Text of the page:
For the food we would have had several of the things on the menu as there was gourmet oxtail, jerk chicken, 3 fish curry, curry goat, and more and more. We chose a plate to share starting with ackee and saltfish parcels. There were three of them (we were warned) – small packets of fried filo pastry. We liked them but the ackee was a bit lacking but the taste of saltfish came through and it was an easy way of eating them. Our plate was the Veranda Supreme which had curry goat and ital curry both in a crispy pastry basket and jerk chicken and Escovitch fish. This all came with rice and peas, coleslaw and fried golden plantain. The fish was hot and spicy – particularly the lavish chilli. The jerk chicken was soft and the sauce was hot but not too fierce. Altogether a good tasting choice but next time I will go for the goat curry. It was complexly flavoured and not too hot so all the flavours came through. Rice and peas — well what can go wrong. The plantain was sweet and had been made sweeter by a syrup. We did share but we didn’t manage to finish the plate.

There were few desserts available – only one – apple and mango crumble. This was not like any crumble we have ever had. It was a hot and sweet sauce and covered with a biscuit crumb topping which arrived with a small portion of delicious ginger ice cream. But on the whole we wouldn’t order this again. The mango was completely lost and perhaps they should just stick to apple.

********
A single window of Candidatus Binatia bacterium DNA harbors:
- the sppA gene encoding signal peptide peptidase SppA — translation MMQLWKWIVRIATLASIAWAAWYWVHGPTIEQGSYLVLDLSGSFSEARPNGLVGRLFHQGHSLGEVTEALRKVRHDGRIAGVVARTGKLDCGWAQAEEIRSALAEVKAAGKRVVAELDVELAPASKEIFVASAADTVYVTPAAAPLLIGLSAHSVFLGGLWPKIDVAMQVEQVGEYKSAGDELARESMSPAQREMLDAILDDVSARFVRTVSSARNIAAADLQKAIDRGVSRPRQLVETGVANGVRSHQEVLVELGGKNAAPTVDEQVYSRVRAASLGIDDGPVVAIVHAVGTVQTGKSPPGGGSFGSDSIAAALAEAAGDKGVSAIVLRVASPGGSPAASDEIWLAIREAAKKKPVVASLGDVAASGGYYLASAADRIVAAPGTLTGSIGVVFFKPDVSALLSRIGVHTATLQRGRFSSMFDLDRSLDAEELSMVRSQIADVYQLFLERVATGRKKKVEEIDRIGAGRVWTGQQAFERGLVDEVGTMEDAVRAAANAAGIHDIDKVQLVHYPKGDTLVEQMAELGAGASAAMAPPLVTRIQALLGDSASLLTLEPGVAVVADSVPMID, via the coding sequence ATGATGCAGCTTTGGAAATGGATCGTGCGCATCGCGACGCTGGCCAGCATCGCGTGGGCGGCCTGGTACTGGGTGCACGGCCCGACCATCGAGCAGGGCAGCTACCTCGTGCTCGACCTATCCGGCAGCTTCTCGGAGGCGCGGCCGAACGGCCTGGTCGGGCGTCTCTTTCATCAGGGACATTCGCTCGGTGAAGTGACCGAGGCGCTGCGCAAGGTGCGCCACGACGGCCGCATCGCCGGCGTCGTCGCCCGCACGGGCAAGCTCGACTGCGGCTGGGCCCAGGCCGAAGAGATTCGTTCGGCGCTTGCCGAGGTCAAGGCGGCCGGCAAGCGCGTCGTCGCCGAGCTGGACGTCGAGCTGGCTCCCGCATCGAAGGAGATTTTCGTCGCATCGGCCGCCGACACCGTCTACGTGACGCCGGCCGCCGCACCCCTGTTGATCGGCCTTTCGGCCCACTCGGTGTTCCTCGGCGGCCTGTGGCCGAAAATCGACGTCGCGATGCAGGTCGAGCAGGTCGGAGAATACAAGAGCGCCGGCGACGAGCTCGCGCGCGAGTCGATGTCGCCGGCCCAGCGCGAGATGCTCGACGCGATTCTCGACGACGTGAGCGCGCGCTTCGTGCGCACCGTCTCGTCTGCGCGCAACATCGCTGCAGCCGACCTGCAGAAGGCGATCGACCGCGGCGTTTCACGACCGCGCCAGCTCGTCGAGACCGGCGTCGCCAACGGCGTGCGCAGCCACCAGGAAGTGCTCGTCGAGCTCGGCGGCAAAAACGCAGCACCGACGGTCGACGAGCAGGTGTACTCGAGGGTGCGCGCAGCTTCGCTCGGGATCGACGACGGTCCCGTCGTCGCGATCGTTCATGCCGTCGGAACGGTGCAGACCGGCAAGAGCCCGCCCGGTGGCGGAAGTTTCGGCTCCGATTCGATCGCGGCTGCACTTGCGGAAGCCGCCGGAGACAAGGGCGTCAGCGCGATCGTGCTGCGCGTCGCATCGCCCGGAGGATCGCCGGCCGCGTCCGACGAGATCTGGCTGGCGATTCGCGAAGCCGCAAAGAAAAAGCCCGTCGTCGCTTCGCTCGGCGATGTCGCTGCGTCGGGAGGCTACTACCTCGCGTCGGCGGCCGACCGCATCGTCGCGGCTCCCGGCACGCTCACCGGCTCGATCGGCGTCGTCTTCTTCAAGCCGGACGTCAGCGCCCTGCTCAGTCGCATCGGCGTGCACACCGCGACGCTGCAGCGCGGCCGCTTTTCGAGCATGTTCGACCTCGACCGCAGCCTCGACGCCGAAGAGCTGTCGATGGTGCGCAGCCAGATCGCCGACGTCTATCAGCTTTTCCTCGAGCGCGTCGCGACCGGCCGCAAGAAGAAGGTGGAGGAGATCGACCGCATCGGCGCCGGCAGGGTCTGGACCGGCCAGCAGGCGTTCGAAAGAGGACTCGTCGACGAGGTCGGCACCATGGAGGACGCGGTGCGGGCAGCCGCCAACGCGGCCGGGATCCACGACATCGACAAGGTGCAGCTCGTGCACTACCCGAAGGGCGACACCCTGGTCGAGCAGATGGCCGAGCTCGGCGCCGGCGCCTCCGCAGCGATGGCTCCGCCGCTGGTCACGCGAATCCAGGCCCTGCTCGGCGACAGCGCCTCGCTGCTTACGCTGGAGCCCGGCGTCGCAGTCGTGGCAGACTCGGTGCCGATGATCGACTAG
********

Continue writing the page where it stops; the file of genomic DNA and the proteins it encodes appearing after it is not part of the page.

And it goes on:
The night we were there we were waiting for a famous visitor – Sir John Holt – who didn’t arrive while we were there but despite the preparation needed for this from the waiters they were still charming to us. We ate from the a la carte menu but if you book in advance you can eat a mid-week feast cheap (14.50 for two courses or 17.50 for three courses). Our meal was £25.00 per person including the drinks (a cocktail and three beers). We didn’t book but t was not that busy before about 8.15 – after that time you would need to book.

KAFF

address:64-68 Atlantic Rd, Brixton SW9 8PY

telephone: 020 7274 5373

email:  info@kaff-bar.co.uk

http://www.kaff-bar.co.uk

Open since September this little cafe/bar offers free wifi and is open across the day and at the weekend offers live music and djs until 2am. It has comfy sofas and small tables and during the day is laid back with laptop users and buggies. It gets fuller in the evenings and particularly the weekend. The service is friendly and helpful. The food is Caribbean but they have an arrangement with Ichi-ban Sushi which is jus down the road to extend their menu at the weekend. The Caribbean food is made by Julie – who cooks off site as there is no working kitchen as yet. This is still a work in progress.

During the week its coffee and cakes (mostly Jamaican) or beer, rum and Brixton brewed ginger beer (hot and cold) and Po-Boys (filled baguettes with salad) and a select Caribbean menu. They serve all the usuals – jamaica patties, jerk chicken, goat curry, rice and peas with cabbage or callaloo in cheap “mini meals”. But we chose a meat plate to share. This is probably something that would go down well with beer rather than our choice of an Americana and banana flavoured hot chocolate but it was after exercise and 4.00pm so not really alcohol time. The plate was easily enough to share and included three different small patties (meat, fish and veggie), barbecued wings, plantain and dumplings  – all served with chilli or sweet chili sauce. All, except the dumpling, were great. There was enough sauce on the wings and they slipped easily off the bone, the plantains was sweet and the patties interesting. But It takes a lot of sauce or liquid to make a dumpling to go down. I won’t be ordering a banana flavoured hot chocolate again either.